Anyhow. The main thing is... that sense I have of the world not being real or comprehensible, of being in my head with all of these different things going on. That was there. I don't mention anything specific going on, but looking back at it, I get a sense that there was definitely stuff going on that I couldn't quite express.
Okay, about to be interrupted, so more on this later.
Thursday, November 09, 2006
Made some progress in therapy. I guess last week, when I kept saying that I need more ability to communicate internally, she finally got it. So even though I don't know that things are specifically better as of today, at least we spent some time discussing how I'm experiencing things, and I think I was able to articulate why therapy's been feeling so unhelpful. And she seemed to understand, too.
So we discussed having more than one session a week, because one of the problems is I need a larger "container" for the stuff that gets dredged up, and an hour a week isn't really sufficient (and she often does really give me a whole hour, and not that 50 minutes one can usually expect from a therapist).
She was concerned that multiple sessions wouldn't be covered. I called insurance, and they cover 60 sessions in a calendar year, and don't care how many I use in a single week, so long as I don't go over 60 per year. And the good thing about this? I've got 29 sessions left between now and the end of the year. I could concievably even see her daily (not that I plan on doing this, or think I need it, but if it were necessary, I could). So I left a message telling her this, and she called back, and we made plans for an extra session next week. We'll see how it goes.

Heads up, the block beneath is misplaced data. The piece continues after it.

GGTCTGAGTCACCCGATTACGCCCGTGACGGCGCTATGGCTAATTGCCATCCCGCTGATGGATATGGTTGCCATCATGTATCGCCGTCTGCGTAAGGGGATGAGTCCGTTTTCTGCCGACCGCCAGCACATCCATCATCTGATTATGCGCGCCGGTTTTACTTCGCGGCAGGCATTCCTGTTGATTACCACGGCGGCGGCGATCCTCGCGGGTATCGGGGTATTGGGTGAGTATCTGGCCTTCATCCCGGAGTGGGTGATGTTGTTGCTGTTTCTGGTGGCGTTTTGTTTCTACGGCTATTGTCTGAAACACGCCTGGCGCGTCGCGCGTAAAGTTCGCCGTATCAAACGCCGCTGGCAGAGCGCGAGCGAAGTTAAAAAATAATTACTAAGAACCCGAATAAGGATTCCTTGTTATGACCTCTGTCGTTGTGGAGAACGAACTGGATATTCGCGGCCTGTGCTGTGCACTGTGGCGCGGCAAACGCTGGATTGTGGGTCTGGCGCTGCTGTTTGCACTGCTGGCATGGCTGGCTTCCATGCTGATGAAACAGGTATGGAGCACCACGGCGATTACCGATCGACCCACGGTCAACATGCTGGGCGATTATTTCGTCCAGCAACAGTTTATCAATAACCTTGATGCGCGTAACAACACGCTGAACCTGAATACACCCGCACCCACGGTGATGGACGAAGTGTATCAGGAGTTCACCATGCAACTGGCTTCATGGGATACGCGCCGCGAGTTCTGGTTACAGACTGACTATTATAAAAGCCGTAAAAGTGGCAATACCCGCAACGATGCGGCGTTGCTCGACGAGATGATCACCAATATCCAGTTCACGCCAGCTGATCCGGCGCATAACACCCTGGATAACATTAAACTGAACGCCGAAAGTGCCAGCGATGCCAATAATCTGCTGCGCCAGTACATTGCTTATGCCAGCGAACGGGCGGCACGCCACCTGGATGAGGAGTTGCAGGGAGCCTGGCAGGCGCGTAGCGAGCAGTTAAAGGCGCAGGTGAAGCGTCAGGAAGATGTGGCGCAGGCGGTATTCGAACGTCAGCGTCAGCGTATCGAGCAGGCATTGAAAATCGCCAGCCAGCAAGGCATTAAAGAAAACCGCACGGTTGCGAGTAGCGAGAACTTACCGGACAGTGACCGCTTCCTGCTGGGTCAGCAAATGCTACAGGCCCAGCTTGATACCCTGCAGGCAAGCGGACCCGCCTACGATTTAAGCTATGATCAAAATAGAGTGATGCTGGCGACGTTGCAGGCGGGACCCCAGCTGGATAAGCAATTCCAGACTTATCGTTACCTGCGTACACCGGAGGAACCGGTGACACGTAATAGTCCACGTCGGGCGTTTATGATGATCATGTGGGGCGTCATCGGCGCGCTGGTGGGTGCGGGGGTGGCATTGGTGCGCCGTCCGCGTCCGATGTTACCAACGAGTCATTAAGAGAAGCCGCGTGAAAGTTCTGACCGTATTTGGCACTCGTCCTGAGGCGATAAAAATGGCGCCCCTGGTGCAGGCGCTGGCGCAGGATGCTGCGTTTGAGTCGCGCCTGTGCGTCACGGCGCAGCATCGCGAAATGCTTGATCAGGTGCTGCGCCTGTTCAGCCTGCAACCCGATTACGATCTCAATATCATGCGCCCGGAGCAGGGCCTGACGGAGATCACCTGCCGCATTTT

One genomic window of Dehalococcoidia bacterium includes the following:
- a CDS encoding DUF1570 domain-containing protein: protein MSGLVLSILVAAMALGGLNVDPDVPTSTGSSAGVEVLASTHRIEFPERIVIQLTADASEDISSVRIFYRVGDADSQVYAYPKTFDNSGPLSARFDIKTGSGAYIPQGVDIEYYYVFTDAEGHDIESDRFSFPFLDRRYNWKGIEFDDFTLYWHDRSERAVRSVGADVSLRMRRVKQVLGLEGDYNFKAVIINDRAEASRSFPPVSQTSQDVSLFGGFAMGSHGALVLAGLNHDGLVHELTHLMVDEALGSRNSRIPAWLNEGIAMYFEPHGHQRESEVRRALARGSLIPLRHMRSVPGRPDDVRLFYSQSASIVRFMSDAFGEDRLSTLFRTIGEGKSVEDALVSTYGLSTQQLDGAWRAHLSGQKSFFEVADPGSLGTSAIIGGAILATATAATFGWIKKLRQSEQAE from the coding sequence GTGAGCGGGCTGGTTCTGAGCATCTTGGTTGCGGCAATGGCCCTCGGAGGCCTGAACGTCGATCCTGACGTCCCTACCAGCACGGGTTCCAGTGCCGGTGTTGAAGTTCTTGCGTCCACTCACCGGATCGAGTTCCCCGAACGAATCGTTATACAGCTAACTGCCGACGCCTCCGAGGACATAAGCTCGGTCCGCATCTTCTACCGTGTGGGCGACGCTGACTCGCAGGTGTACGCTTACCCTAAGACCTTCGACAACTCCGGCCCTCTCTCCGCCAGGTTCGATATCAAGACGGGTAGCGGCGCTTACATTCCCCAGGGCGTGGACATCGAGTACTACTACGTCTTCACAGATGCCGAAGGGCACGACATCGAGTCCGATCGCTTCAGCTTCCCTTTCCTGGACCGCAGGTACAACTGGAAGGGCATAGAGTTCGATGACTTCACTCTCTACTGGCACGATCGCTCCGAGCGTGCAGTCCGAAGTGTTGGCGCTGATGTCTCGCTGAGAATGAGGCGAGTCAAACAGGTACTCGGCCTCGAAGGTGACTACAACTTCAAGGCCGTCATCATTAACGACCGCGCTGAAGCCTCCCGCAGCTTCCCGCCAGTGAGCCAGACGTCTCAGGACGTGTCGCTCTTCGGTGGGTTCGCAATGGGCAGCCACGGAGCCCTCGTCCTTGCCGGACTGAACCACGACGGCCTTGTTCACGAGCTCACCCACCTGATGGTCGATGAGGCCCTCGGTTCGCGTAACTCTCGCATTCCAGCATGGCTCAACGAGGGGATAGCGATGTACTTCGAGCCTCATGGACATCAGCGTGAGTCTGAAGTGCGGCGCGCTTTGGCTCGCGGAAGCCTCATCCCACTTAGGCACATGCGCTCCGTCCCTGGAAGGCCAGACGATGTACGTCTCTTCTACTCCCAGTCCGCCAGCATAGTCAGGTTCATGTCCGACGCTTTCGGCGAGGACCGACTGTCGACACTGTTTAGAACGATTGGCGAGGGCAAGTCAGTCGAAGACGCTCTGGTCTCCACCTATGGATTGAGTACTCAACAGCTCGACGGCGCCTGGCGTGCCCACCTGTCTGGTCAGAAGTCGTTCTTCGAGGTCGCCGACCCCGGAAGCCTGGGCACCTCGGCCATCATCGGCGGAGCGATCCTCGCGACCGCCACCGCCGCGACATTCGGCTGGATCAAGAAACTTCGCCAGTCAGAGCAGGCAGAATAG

There's still a lot of internal resistance, and I'm kind of getting a sense of why that is. One part is that my ability to just get through the day is helped by not having to actually believe what's happening; if I don't believe it, then it's easier to not be experiencing the panic attacks that my body is going through.
Another part is guilt and fear. I feel incredibly guilty for thinking that things I remember might have actually happened. I feel disloyal to my mother. And afraid that my family will somehow find out that I believe these things and... it's not really clear what the consequences will be. That all of a sudden no one will believe a word I say? That they won't love me any more? That I will be locked up? Hurt? Punished somehow, for thinking those kinds of things....
Intellectually, I know this won't happen. But emotionally... it's incredibly real. I'm absolutely terrified of admitting what's going on, of allowing myself to believe I have multiple parts inside of me, of acknowledging that those parts exist for a reason, and of confronting what those reasons are. There are moments when I can face it, but more often, I just can't.
I guess, in many ways, even though I'm pretty much completely shut down, it's easier to live with the dissociation than to think about why it exists. But I've also got parts who are desperate to get the problem fixed.